The cert petition brings attention to the Louisiana Supreme Court’s woefully deficient proportionality review.
You can view the petition in its entirety right here: Cert Petition FINAL
Professor David Dow is the director of the Texas Innocence Network at the University of Houston Law Center and has just released a new book: “Autobiography of an Execution.”
Dow deals with a number of issues in the book – how he reconciles his passion to represent death row inmates with the reality of what his clients have done to victims and their families; how he struggles to balance his emotionally devastating and time-consuming work with his desire to be a good husband and father; and how he battles against a system of courts that overwhelmingly defeats his efforts to save his clients’ lives.
Below is an excerpt from the first chapter of Dow’s book. It’s a good example of the way Dow integrates his personal reflections into an account of his professional life. Though it is unsurprising that he cannot separate the two.
My first client was executed in 1989. Derrick Raymond was an average bad guy who did one very bad thing. He dropped out of high school in tenth grade. Two years later he enlisted in the army to learn a skill. He wound up in Vietnam. He did not talk much to me about the war. I learned about his service record ten years after he was executed, when one of his army buddies tried to track him down but got in touch with me instead. Derrick returned to Houston with a purple heart and a heroin habit that cost him five hundred dollars a week, but still without any job skills. He pumped gas until he got fired for missing too many days. Drug addiction has many consequences. He started robbing convenience stores and fast-food restaurants. After one stickup, which netted him $73 and change, he was running down the street when the security guard gave chase, shooting. One shot hit Derrick in the leg. He fell to the pavement, turned around, and fired five shots at the security guard. The guard took cover, but one shot hit a seven-year-old boy who had just finished having lunch with his mother. There might be nothing sadder than dead children. On top of that, Derrick was black and the boy was white. That’s a bad combination. The jury took less than two hours to sentence him to death.
Derrick’s lawyer fell asleep during the trial—not just once, but repeatedly. The prosecutor was appalled, but the trial judge just sat there. When a new lawyer requested a new trial, the court of appeals said no, because the judges believed Derrick would have been convicted even if his lawyer had been awake. Another court-appointed lawyer represented him for his habeas corpus appeals in state court. That lawyer missed the filing deadline. If you miss a deadline, the court will not -consider your arguments. That’s when I got appointed to represent Derrick in federal court. But the federal courts have a rule: They refuse to consider any issues that the state courts have not addressed first. The state court had said that Derrick’s lawyer was too late and had therefore dismissed his arguments. So the federal court would not hear our appeal either.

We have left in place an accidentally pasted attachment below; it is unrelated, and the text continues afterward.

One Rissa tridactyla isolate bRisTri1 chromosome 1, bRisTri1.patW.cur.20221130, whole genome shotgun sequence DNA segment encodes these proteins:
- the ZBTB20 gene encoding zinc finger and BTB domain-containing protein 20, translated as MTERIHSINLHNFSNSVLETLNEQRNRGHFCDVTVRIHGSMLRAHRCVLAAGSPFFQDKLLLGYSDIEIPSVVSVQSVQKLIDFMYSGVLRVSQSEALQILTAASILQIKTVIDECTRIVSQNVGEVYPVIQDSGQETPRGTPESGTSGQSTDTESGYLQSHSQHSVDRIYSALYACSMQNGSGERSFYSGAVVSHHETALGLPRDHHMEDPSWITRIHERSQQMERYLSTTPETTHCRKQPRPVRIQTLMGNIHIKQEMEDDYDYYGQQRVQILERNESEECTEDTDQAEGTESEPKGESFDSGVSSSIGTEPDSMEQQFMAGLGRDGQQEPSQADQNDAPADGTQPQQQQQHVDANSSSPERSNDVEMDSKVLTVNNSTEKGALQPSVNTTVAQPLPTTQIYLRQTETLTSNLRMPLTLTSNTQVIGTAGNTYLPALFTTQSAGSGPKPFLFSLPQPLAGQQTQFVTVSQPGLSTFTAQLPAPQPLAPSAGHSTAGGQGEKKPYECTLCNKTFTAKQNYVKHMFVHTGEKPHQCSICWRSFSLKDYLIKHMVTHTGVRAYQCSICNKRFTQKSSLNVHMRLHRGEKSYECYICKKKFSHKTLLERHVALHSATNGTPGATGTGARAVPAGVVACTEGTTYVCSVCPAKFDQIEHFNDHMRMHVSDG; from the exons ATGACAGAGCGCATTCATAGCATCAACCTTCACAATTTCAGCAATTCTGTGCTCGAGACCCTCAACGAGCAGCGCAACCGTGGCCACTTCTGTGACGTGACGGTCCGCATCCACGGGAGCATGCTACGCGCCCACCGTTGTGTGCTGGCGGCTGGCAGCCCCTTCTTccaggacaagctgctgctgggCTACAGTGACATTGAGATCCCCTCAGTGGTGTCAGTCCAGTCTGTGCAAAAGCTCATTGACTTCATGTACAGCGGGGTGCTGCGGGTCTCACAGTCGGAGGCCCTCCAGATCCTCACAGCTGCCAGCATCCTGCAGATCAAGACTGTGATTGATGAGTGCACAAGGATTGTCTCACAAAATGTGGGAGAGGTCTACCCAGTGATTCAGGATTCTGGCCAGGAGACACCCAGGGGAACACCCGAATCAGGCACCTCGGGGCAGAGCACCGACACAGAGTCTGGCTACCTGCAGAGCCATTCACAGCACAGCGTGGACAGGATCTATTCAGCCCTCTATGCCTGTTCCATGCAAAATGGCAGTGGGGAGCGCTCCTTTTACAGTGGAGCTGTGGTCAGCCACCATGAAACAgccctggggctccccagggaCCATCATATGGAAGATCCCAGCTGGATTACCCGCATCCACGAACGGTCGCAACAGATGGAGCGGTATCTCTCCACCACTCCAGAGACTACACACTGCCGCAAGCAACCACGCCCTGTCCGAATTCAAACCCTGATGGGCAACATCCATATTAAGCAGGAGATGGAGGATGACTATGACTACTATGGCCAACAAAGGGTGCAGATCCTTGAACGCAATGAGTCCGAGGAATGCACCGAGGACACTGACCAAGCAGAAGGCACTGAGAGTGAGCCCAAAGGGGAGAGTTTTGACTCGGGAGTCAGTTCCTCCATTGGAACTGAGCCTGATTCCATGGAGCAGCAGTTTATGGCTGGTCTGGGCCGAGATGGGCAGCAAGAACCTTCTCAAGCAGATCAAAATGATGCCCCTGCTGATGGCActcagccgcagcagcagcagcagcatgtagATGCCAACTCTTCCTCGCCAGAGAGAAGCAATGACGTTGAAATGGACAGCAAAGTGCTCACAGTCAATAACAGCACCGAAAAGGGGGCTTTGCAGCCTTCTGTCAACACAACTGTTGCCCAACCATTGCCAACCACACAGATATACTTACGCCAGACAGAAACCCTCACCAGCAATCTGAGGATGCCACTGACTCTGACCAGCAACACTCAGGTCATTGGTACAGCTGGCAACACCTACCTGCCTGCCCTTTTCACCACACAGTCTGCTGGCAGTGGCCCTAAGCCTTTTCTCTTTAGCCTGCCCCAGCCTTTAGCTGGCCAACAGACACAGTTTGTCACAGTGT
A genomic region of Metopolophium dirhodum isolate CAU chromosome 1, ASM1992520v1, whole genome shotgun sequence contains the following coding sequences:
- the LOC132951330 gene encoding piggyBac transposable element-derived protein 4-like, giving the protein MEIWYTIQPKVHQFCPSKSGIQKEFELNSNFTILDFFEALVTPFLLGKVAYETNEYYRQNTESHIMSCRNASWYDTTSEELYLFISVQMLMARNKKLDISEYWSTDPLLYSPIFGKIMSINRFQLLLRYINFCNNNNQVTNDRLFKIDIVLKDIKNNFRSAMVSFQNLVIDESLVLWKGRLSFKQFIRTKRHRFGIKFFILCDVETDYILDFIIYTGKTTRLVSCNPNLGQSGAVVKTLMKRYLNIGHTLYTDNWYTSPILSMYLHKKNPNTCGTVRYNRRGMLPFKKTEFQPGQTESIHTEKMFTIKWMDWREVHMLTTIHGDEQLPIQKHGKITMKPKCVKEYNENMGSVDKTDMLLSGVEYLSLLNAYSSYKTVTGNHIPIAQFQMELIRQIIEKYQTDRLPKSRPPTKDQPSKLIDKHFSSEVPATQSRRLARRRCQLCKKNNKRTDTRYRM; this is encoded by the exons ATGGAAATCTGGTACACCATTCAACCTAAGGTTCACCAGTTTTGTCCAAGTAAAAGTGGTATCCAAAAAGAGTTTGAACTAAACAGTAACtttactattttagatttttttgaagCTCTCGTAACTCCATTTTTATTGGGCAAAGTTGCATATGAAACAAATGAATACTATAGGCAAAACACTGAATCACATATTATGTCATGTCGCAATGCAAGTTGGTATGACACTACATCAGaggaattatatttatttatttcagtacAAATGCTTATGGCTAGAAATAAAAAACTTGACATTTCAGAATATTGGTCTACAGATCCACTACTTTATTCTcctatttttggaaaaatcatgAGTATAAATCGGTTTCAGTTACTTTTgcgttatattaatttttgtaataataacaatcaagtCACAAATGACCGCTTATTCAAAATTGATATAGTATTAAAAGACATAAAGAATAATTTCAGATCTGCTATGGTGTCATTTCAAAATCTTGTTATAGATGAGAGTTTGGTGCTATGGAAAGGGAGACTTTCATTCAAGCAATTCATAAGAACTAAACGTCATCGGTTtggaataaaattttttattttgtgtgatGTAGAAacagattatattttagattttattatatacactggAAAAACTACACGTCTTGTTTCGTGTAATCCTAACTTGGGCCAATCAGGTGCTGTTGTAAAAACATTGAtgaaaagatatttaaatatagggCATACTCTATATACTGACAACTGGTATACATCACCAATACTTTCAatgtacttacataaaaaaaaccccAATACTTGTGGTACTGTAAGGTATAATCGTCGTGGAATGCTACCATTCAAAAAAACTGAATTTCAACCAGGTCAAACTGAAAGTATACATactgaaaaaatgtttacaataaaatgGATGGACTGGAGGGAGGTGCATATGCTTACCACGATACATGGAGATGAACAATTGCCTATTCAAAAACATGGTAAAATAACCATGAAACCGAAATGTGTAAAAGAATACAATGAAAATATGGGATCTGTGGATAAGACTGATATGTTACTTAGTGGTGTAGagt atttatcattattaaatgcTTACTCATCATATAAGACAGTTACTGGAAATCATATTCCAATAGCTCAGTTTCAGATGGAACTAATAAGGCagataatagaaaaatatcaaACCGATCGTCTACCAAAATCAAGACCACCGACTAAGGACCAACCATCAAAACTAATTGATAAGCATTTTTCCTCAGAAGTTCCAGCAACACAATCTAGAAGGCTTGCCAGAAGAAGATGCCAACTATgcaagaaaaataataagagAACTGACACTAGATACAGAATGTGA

My job as a lawyer, therefore, consisted mostly of planning the disposition of Derrick’s estate. Of course, he didn’t have an estate, meaning that my job was to arrange for the disposal of his body. (He did not want to be buried in a pauper’s grave right outside the prison gates in Huntsville, Texas.) Making funeral arrangements didn’t take very long either, so my job was really just to be his counselor, to listen to him, to send him books or magazines, to be sure he would not have to face death alone. My goal is to save my clients, but that objective is beyond my control. All I can control is whether I abandon them.
I would visit Derrick once a week and talk to him by phone another day. He had a son, Dwayne, who was twelve when his dad arrived on death row and nineteen when Derrick was executed. I sat next to them as they struggled to connect. The Internet is ruining society because human relationships are inherently tactile. It’s hard to become close to a man you can’t touch, even (maybe especially) if he’s your dad. I told them I was hopeful that the Board of Pardons and Paroles and the governor would commute Derrick’s sentence, and I was. I am always hopeful. Nothing ever works out, but I always think that it’s going to. How else could you keep doing this work? I watched his execution because he asked me to.
At 12:37 a.m. on Thursday, March 9, 1989, Derrick was put to death in front of me, Dwayne, and two local reporters. Afterward, I hugged Dwayne, got in my truck, and drove with my dog and a case of Jack Daniel’s to my cabin on Galveston Island. I sat on the deck watching the Gulf of Mexico and drinking. The moon was bright. The mullet were jumping in schools and I could see trout in wave curls feeding. I smelled the rain. I left the front door open so the dog could go outside when she needed to and dumped a week’s worth of food in her bowl. At dawn the sky blackened and the storm rolled in. I made sure my lounge chair was under the eave then closed my eyes and slept. When I’d wake up to use the toilet, I’d drink a shot of whiskey and chase it with a pint of water. I intended not to get dehydrated. Other than the birds and the surf, the only sound I heard was the thump of newspapers landing on driveways every morning. On Monday, I opened four papers, to figure out what day it was. I ran for an hour on the beach with the dog and swam for thirty minutes in the surf while the dog watched. Walking back to the cabin for a shower I said to her, Sorry for being a terrible master. She picked up a piece of driftwood and whipped her head back and forth.
We had lunch sitting on the deck at Cafe Max-a-Burger. I ordered four hamburgers, a basket of onion rings, and a lemonade. The dog ate her two burgers so fast that I gave her one of mine. When I paid the bill the cashier said, That’s one lucky dog.
I said, Thanks for saying so, but you have it backwards. That dog is by far my best quality.